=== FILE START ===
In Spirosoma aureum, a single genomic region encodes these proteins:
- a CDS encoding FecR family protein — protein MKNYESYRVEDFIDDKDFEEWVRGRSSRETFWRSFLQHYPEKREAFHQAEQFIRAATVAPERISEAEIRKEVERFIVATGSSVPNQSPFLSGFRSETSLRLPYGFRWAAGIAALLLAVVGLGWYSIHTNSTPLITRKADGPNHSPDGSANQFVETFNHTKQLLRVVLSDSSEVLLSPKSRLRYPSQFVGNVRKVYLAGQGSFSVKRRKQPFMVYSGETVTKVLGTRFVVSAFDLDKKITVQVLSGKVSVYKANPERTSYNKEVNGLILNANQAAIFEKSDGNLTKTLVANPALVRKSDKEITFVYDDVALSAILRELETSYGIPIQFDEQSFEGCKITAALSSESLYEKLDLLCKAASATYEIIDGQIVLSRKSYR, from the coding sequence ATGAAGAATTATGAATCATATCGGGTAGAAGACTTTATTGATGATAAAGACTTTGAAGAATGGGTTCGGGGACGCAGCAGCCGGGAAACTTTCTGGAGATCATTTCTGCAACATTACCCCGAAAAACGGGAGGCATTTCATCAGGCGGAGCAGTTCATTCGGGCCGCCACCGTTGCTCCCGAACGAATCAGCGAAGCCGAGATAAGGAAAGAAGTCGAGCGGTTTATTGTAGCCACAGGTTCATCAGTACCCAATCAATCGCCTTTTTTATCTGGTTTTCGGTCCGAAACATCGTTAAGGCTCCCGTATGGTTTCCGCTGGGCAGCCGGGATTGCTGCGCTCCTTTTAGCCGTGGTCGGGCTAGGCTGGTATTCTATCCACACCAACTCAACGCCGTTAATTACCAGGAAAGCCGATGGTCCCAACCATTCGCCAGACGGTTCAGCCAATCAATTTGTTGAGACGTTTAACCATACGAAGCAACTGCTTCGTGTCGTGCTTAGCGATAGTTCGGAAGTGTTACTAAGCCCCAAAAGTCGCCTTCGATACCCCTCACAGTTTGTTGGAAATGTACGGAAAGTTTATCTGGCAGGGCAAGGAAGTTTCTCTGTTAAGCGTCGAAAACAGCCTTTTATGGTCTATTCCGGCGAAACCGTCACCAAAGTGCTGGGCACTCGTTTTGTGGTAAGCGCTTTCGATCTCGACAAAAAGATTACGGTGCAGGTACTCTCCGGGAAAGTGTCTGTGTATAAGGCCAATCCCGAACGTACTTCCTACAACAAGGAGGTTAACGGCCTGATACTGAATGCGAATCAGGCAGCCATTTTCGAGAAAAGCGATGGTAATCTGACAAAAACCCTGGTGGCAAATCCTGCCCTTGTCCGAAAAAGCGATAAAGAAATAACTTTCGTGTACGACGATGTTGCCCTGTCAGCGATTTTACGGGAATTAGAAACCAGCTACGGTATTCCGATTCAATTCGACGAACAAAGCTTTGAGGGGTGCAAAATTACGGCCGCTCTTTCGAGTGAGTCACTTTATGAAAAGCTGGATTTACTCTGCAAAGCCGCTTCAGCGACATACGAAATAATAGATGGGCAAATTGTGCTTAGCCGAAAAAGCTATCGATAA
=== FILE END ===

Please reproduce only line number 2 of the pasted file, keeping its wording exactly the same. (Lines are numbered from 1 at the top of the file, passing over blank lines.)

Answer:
- a CDS encoding FecR family protein — protein MKNYESYRVEDFIDDKDFEEWVRGRSSRETFWRSFLQHYPEKREAFHQAEQFIRAATVAPERISEAEIRKEVERFIVATGSSVPNQSPFLSGFRSETSLRLPYGFRWAAGIAALLLAVVGLGWYSIHTNSTPLITRKADGPNHSPDGSANQFVETFNHTKQLLRVVLSDSSEVLLSPKSRLRYPSQFVGNVRKVYLAGQGSFSVKRRKQPFMVYSGETVTKVLGTRFVVSAFDLDKKITVQVLSGKVSVYKANPERTSYNKEVNGLILNANQAAIFEKSDGNLTKTLVANPALVRKSDKEITFVYDDVALSAILRELETSYGIPIQFDEQSFEGCKITAALSSESLYEKLDLLCKAASATYEIIDGQIVLSRKSYR, from the coding sequence ATGAAGAATTATGAATCATATCGGGTAGAAGACTTTATTGATGATAAAGACTTTGAAGAATGGGTTCGGGGACGCAGCAGCCGGGAAACTTTCTGGAGATCATTTCTGCAACATTACCCCGAAAAACGGGAGGCATTTCATCAGGCGGAGCAGTTCATTCGGGCCGCCACCGTTGCTCCCGAACGAATCAGCGAAGCCGAGATAAGGAAAGAAGTCGAGCGGTTTATTGTAGCCACAGGTTCATCAGTACCCAATCAATCGCCTTTTTTATCTGGTTTTCGGTCCGAAACATCGTTAAGGCTCCCGTATGGTTTCCGCTGGGCAGCCGGGATTGCTGCGCTCCTTTTAGCCGTGGTCGGGCTAGGCTGGTATTCTATCCACACCAACTCAACGCCGTTAATTACCAGGAAAGCCGATGGTCCCAACCATTCGCCAGACGGTTCAGCCAATCAATTTGTTGAGACGTTTAACCATACGAAGCAACTGCTTCGTGTCGTGCTTAGCGATAGTTCGGAAGTGTTACTAAGCCCCAAAAGTCGCCTTCGATACCCCTCACAGTTTGTTGGAAATGTACGGAAAGTTTATCTGGCAGGGCAAGGAAGTTTCTCTGTTAAGCGTCGAAAACAGCCTTTTATGGTCTATTCCGGCGAAACCGTCACCAAAGTGCTGGGCACTCGTTTTGTGGTAAGCGCTTTCGATCTCGACAAAAAGATTACGGTGCAGGTACTCTCCGGGAAAGTGTCTGTGTATAAGGCCAATCCCGAACGTACTTCCTACAACAAGGAGGTTAACGGCCTGATACTGAATGCGAATCAGGCAGCCATTTTCGAGAAAAGCGATGGTAATCTGACAAAAACCCTGGTGGCAAATCCTGCCCTTGTCCGAAAAAGCGATAAAGAAATAACTTTCGTGTACGACGATGTTGCCCTGTCAGCGATTTTACGGGAATTAGAAACCAGCTACGGTATTCCGATTCAATTCGACGAACAAAGCTTTGAGGGGTGCAAAATTACGGCCGCTCTTTCGAGTGAGTCACTTTATGAAAAGCTGGATTTACTCTGCAAAGCCGCTTCAGCGACATACGAAATAATAGATGGGCAAATTGTGCTTAGCCGAAAAAGCTATCGATAA